Possibly because of the bird-like characteristics of Velociraptor and also possibly because of its fame from both well-known fossils and the popular sphere, there are a lot of articles written about Velociraptor. These range from descriptions of new material, the skull in particular, and even the furcula (referred to in the title and portions of the article as a "wishbone", most likely to appeal to a wider audience). There are also descriptions of the feathers that we now know are associated with Velociraptor remains; as this dedicated study of the quills of the dinosaur shows. Personally, I am always interested in what kinds of clues we have to indicate behaviors or at least what kinds of inferences people have made about behaviors from their interpretations of characteristics of discovered remains and characters associated with those remains. This is why papers that investigate relationships between Velociraptor and its prey and how Velociraptor may have hunted that prey are intriguing to me. These papers by Hamilton, et al. and Finney, et al. model Velociraptor (and some other animals) hunting strategy using complex mathematical modeling and computer algorithms; they are a little intense, but the models in action and the results are both interesting.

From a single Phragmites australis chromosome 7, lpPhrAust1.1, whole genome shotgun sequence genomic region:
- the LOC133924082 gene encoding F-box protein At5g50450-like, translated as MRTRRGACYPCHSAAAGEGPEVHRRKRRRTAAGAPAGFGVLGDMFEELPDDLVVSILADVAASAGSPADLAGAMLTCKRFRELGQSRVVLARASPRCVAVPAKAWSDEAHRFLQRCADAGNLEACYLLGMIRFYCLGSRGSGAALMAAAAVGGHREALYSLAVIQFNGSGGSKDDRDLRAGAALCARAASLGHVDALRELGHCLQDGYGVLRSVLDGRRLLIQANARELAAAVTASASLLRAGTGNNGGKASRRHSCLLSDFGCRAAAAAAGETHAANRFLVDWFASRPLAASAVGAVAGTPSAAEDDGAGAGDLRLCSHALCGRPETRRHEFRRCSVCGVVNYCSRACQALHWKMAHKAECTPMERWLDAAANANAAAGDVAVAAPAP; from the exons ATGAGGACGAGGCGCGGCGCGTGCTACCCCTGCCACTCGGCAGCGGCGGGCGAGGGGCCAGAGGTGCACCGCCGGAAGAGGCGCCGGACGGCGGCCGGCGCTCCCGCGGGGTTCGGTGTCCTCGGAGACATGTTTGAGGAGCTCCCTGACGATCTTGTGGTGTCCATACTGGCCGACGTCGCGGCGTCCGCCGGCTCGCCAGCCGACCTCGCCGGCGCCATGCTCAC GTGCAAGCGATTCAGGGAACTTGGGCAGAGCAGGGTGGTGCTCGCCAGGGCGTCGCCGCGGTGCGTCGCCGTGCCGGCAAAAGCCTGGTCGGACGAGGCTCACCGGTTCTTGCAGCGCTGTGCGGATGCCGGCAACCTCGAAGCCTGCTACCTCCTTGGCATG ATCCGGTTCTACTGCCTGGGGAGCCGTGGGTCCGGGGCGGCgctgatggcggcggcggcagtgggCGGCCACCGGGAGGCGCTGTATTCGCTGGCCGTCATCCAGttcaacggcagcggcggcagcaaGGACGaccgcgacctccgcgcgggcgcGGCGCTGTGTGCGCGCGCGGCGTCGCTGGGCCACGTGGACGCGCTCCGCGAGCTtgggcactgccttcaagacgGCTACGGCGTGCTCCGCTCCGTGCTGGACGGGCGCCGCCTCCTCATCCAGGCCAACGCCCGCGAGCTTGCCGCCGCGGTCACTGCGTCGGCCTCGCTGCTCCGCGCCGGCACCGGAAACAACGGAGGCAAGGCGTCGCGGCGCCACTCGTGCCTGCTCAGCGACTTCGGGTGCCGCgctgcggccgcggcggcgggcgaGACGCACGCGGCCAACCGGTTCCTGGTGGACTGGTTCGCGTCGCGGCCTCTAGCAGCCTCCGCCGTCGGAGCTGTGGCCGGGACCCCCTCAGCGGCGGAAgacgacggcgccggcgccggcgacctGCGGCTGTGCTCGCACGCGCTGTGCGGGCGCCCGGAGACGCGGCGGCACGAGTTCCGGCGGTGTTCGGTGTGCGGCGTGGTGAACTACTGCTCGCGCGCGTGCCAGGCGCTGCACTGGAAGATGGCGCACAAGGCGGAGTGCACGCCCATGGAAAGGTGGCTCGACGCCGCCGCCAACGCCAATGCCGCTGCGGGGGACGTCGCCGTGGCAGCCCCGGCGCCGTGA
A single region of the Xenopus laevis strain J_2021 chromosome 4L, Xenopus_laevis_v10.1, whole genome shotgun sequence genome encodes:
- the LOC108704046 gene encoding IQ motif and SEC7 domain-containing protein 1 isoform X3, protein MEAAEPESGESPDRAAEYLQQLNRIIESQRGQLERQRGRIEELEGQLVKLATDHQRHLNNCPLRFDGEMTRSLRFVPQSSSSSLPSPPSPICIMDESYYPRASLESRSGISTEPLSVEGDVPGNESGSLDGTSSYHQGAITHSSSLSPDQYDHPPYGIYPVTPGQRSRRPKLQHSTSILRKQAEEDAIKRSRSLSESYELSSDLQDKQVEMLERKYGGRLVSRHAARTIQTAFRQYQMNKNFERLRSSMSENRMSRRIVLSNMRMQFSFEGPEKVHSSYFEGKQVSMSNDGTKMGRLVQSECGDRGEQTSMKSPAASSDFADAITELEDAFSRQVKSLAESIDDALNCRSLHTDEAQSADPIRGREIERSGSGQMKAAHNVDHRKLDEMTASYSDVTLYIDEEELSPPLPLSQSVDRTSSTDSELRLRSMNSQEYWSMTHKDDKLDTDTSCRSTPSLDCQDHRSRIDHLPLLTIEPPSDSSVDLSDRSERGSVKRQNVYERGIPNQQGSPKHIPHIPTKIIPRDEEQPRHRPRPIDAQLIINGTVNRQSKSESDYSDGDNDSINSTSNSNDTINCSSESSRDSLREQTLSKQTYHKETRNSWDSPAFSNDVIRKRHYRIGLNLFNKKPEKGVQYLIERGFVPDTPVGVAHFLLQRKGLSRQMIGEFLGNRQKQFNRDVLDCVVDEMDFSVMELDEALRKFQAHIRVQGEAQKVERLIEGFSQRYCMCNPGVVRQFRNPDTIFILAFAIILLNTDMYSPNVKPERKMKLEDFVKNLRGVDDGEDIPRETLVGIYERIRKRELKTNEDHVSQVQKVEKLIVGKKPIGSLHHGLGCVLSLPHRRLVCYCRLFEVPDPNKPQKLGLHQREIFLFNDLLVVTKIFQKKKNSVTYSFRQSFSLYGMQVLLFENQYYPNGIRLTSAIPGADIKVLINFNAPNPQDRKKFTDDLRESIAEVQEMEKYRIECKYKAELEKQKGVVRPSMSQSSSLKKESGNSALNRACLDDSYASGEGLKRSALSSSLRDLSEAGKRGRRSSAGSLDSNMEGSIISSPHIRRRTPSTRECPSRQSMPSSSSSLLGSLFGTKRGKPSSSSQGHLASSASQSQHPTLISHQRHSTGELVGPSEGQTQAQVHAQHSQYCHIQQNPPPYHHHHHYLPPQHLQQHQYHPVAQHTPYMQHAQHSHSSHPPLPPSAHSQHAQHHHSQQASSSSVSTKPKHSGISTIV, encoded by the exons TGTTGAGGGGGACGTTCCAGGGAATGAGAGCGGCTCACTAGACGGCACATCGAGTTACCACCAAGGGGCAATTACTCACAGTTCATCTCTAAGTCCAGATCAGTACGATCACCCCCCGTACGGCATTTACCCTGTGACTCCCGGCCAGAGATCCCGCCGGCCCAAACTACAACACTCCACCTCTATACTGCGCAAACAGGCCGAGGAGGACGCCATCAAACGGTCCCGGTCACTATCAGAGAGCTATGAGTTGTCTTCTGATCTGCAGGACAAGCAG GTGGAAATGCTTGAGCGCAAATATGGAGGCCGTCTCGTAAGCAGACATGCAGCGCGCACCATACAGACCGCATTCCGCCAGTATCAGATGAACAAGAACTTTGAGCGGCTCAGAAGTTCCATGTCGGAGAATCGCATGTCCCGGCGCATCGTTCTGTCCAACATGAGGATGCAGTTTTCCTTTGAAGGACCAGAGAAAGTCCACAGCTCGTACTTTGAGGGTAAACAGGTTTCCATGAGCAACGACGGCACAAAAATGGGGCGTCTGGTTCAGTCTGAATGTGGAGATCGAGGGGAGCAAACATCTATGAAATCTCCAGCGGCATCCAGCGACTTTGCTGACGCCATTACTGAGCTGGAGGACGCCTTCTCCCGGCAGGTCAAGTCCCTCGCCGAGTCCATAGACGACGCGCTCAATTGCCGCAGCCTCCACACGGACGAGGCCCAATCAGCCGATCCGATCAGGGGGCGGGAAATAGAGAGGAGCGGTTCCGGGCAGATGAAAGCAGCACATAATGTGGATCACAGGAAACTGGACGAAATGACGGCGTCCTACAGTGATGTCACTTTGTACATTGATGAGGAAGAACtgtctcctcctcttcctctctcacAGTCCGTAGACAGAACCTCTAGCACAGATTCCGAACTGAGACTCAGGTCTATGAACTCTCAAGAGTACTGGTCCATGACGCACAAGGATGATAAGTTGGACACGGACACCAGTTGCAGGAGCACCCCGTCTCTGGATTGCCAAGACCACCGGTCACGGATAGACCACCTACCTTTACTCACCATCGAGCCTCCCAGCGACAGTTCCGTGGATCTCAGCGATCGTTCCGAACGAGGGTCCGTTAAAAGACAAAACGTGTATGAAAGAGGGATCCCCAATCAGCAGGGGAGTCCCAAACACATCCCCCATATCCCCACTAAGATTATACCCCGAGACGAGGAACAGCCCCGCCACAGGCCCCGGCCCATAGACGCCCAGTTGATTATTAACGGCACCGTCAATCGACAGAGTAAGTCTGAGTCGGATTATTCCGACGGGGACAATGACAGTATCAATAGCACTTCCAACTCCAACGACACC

Here is a trio of helpful videos about Velociraptor that you can learn from this week. The videos include one from I'm A Dinosaur, a classic source of kid friendly facts in cartoon form; one from Story Bots, which is where our Triceratops video came last week from; and the final video is from the Today I Found Out YouTube channel.
In an amazing turn of luck, or perhaps a lack of fore-planning, I noticed that what I intended to be a review week of another favorite and beloved dinosaur actually appears to be a first full week of dedicated posts to a Mongolian dinosaur that is well heard of, if not accurately known. Seeing as how I love all of the dromaeosaurs and the wonderful array of illustrative interpretations and the varied hypotheses from the time of discovery until now surrounding the animal known as Velociraptor mongoliensis, it is hard to believe that we have yet to cover the animal. I searched in all possible ways through all the entries and we mention Velociraptor plenty of times, but we have yet to dedicate a whole week to this dinosaur. I even searched the Facebook page. I find this oversight amazing, which is the only reason I continue to go on about it.
At any rate, Velociraptor is a misunderstood dinosaur by many and it certainly deserves its time in the highlights of this site. Velociraptor mongoliensis means "Swift thief from Mongolia" and, in a happy coincidence of taxonomy contains the word raptor, which additionally implies a bird of prey. Despite common misconceptions, this violent, terribly-clawed predatory machine that inspires nightmares was huge... only in the eyes of mouse sized mammals and tiny insects. Standing at approximately the same size as a modern Wild Turkey, Velociraptor was, without a doubt, fierce and feared in the eyes of its prey, but was likely a nuisance much like a small dog to the larger animals of its time (think about how odd it would be to see a Tarbosaurus trip over a Velociraptor suddenly running out of the bushes in front of it).
Wyoming Dinosaur Center display of Velociraptor mongoliensisPhoto by Ben Townsend